It’s not surprising that when Weaver assumed the CIO mantle in Washington state, he brought along his passion for central IT and departmental IT collaboration. It was fortuitous as well, given the circumstances surrounding his appointment. Gartner had been previously engaged to perform a comprehensive review of the central IT organization, Washington Technology Solutions (WaTech).

Among the other findings in the 80-page summary report handed over to Weaver was the charge that WaTech was apparently more focused on recovering its costs than providing customer service to its departmental customers.

“We were perceived by the customer base as not providing value and being overpriced,” Weaver said. “And I believe I would be very charitable if I said we had a D- rating on customer service, but it was a very easy story to see and connect all the dots.”

So once Weaver had made the 2,704-mile drive to Washington, as he recounted, his first and foremost focus area was clear: “How do I get the central IT organization back on the right track and what are the things that we can start doing to take a look at that?”

One of his more intriguing answers was to embed some of his senior staff in these larger agencies, in order to learn directly how these operations work from a business perspective and become more aware of what their challenges were.

“It has paid dividends because the central IT organization is so far removed from what’s occurring at the agency front lines,” he said. “It was getting to see the front lines of how the agencies were delivering critical services.”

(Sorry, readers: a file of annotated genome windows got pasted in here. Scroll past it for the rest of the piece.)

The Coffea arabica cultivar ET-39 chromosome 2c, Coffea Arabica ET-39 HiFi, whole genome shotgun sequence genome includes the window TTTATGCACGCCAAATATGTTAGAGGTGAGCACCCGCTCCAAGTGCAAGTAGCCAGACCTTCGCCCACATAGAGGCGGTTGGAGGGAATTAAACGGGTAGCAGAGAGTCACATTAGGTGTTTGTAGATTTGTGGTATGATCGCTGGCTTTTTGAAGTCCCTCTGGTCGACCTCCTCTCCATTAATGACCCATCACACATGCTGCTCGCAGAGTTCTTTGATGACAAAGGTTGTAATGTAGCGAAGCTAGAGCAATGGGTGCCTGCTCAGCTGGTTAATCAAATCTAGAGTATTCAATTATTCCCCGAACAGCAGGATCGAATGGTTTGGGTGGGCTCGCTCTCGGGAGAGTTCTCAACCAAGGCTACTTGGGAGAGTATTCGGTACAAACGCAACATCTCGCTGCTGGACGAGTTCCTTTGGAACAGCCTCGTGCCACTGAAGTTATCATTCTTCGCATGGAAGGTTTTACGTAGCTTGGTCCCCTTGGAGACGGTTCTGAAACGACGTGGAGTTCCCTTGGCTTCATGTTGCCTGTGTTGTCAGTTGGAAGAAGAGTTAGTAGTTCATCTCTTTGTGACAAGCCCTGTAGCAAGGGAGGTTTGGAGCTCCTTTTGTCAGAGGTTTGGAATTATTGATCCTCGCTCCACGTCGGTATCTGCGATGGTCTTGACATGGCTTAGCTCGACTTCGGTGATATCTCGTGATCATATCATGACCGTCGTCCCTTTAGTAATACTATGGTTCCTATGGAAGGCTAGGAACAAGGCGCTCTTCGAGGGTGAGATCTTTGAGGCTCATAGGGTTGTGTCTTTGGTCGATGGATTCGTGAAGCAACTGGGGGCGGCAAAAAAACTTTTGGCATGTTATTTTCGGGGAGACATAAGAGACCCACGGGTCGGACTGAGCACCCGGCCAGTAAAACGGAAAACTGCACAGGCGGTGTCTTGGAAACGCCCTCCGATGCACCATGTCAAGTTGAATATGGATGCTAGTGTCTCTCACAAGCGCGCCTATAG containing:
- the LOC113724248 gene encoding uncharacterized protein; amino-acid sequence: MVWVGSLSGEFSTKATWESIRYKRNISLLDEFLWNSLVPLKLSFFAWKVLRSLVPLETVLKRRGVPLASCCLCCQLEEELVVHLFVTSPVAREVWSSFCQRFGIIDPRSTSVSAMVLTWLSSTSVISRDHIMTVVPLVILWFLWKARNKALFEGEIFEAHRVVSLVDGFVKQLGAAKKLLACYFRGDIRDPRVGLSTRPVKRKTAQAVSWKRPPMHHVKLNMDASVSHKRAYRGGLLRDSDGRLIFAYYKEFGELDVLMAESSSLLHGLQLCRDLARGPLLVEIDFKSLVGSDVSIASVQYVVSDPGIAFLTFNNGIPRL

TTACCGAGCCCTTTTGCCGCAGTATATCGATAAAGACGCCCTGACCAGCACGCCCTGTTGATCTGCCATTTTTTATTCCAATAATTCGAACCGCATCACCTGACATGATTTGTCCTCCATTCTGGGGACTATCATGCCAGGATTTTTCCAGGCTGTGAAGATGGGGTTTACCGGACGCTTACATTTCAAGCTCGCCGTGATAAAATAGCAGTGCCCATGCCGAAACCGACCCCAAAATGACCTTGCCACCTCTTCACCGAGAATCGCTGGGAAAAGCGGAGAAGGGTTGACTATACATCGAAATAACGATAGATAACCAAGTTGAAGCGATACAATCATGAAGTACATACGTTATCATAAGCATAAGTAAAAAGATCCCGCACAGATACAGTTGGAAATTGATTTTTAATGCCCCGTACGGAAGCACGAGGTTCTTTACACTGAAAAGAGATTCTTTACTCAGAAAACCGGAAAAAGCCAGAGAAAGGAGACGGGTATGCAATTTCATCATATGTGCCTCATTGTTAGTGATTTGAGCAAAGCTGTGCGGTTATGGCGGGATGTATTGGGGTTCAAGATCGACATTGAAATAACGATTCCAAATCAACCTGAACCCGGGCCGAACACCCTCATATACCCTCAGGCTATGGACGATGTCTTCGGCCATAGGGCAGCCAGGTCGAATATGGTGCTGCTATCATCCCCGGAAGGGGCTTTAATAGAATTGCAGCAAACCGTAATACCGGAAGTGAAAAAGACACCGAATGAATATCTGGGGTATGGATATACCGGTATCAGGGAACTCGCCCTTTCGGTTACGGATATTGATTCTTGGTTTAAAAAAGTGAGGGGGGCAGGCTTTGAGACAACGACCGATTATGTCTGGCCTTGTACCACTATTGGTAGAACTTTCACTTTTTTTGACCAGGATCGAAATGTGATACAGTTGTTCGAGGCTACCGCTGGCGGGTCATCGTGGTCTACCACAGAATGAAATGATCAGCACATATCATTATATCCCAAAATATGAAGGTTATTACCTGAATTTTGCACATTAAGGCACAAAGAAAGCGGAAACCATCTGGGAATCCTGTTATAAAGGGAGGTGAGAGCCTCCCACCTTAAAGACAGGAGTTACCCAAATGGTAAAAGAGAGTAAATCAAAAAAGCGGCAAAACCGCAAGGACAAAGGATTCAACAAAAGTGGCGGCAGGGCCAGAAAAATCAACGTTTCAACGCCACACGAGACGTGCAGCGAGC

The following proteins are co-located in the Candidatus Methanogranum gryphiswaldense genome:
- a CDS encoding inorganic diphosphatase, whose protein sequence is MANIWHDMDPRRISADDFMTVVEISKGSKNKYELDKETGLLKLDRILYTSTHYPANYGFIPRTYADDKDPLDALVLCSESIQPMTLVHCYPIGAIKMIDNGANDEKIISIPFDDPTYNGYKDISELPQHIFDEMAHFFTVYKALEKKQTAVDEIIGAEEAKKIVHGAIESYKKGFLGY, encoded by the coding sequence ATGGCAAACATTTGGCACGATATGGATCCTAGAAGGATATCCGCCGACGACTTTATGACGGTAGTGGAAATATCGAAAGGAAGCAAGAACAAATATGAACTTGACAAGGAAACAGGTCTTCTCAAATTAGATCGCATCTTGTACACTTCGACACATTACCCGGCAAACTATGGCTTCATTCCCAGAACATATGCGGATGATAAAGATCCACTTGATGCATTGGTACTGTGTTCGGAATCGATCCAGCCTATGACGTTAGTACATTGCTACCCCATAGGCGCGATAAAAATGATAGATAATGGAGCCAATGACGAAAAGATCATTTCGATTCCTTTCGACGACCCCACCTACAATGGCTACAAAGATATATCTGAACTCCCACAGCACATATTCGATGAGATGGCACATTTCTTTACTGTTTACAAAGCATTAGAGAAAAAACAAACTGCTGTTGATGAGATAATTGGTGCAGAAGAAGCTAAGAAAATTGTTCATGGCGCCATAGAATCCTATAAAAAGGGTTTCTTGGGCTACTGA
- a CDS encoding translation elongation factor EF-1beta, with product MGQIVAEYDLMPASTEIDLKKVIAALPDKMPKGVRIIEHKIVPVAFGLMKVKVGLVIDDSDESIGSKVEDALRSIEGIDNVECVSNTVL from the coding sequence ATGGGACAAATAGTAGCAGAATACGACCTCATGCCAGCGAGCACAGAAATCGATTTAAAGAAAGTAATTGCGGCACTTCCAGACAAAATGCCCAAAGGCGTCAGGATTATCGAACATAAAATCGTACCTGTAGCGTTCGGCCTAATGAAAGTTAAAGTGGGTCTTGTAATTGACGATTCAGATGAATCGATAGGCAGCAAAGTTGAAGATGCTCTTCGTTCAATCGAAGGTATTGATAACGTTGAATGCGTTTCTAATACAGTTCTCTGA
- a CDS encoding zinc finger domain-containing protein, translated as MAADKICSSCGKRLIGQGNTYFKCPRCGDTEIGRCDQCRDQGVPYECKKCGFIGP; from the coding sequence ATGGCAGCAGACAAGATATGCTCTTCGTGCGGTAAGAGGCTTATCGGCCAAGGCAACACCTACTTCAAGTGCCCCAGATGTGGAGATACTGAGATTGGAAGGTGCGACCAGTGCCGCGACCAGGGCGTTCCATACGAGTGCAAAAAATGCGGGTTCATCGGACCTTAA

And it’s working.

“They’re out there. They’re meeting with the people who have some very dire situations, and the more we get to learn what our agencies are doing, the more I can sit down with my fellow cabinet members and actually talk about these issues,” he said.

Weaver explained further how he was recently with Washington State Patrol Chief John Batiste, and was able to discuss the critical activities that his troopers were providing. “The fact that if I’m not delivering on my IT services, I’m putting one of his troopers at risk when they pull somebody off at the side of the road,” Weaver said. That trooper needs to know what they’re walking up to when pulling that car over; whether or not it’s a felon, if there is a warrant for this person or whatever the case may be. “We can’t be putting the trooper into critical harm.”

What Weaver discusses with the other cabinet members at the end of the day, is not about him as a state CIO or WaTech. It’s about the agencies. “If my agency partners are successful, I’ve done my job. The credit all belongs with them.”

If they’re out there getting credited for things that they’re doing across the state, delivering critical and innovative programs, then Weaver believes he’s doing his job as state CIO because his operation is enabling that success from behind the scenes.

“And that’s where we belong,” he concluded.